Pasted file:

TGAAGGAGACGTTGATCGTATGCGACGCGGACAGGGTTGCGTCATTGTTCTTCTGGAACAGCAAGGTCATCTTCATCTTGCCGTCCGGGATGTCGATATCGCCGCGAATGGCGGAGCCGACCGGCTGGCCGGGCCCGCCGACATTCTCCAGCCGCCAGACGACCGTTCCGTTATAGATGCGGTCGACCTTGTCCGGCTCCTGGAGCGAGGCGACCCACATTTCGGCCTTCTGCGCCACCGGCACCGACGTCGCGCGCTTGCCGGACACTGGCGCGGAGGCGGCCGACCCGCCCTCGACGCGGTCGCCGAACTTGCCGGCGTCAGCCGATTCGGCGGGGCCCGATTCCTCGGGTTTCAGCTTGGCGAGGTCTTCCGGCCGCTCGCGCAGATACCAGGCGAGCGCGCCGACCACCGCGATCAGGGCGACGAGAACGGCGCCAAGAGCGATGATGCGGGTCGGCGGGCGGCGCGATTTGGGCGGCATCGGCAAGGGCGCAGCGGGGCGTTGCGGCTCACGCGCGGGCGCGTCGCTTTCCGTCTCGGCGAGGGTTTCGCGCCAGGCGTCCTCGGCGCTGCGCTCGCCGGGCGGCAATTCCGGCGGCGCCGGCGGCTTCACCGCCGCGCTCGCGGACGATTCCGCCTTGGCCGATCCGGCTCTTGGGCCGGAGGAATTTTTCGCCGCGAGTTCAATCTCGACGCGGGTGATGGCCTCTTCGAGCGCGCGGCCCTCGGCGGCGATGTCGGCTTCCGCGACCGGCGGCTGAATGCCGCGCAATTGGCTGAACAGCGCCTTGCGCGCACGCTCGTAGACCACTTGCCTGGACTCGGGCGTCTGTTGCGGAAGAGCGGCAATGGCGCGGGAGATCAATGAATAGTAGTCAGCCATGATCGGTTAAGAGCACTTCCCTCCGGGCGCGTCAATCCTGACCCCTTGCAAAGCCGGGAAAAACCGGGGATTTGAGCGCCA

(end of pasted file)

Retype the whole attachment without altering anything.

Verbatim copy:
TGAAGGAGACGTTGATCGTATGCGACGCGGACAGGGTTGCGTCATTGTTCTTCTGGAACAGCAAGGTCATCTTCATCTTGCCGTCCGGGATGTCGATATCGCCGCGAATGGCGGAGCCGACCGGCTGGCCGGGCCCGCCGACATTCTCCAGCCGCCAGACGACCGTTCCGTTATAGATGCGGTCGACCTTGTCCGGCTCCTGGAGCGAGGCGACCCACATTTCGGCCTTCTGCGCCACCGGCACCGACGTCGCGCGCTTGCCGGACACTGGCGCGGAGGCGGCCGACCCGCCCTCGACGCGGTCGCCGAACTTGCCGGCGTCAGCCGATTCGGCGGGGCCCGATTCCTCGGGTTTCAGCTTGGCGAGGTCTTCCGGCCGCTCGCGCAGATACCAGGCGAGCGCGCCGACCACCGCGATCAGGGCGACGAGAACGGCGCCAAGAGCGATGATGCGGGTCGGCGGGCGGCGCGATTTGGGCGGCATCGGCAAGGGCGCAGCGGGGCGTTGCGGCTCACGCGCGGGCGCGTCGCTTTCCGTCTCGGCGAGGGTTTCGCGCCAGGCGTCCTCGGCGCTGCGCTCGCCGGGCGGCAATTCCGGCGGCGCCGGCGGCTTCACCGCCGCGCTCGCGGACGATTCCGCCTTGGCCGATCCGGCTCTTGGGCCGGAGGAATTTTTCGCCGCGAGTTCAATCTCGACGCGGGTGATGGCCTCTTCGAGCGCGCGGCCCTCGGCGGCGATGTCGGCTTCCGCGACCGGCGGCTGAATGCCGCGCAATTGGCTGAACAGCGCCTTGCGCGCACGCTCGTAGACCACTTGCCTGGACTCGGGCGTCTGTTGCGGAAGAGCGGCAATGGCGCGGGAGATCAATGAATAGTAGTCAGCCATGATCGGTTAAGAGCACTTCCCTCCGGGCGCGTCAATCCTGACCCCTTGCAAAGCCGGGAAAAACCGGGGATTTGAGCGCCA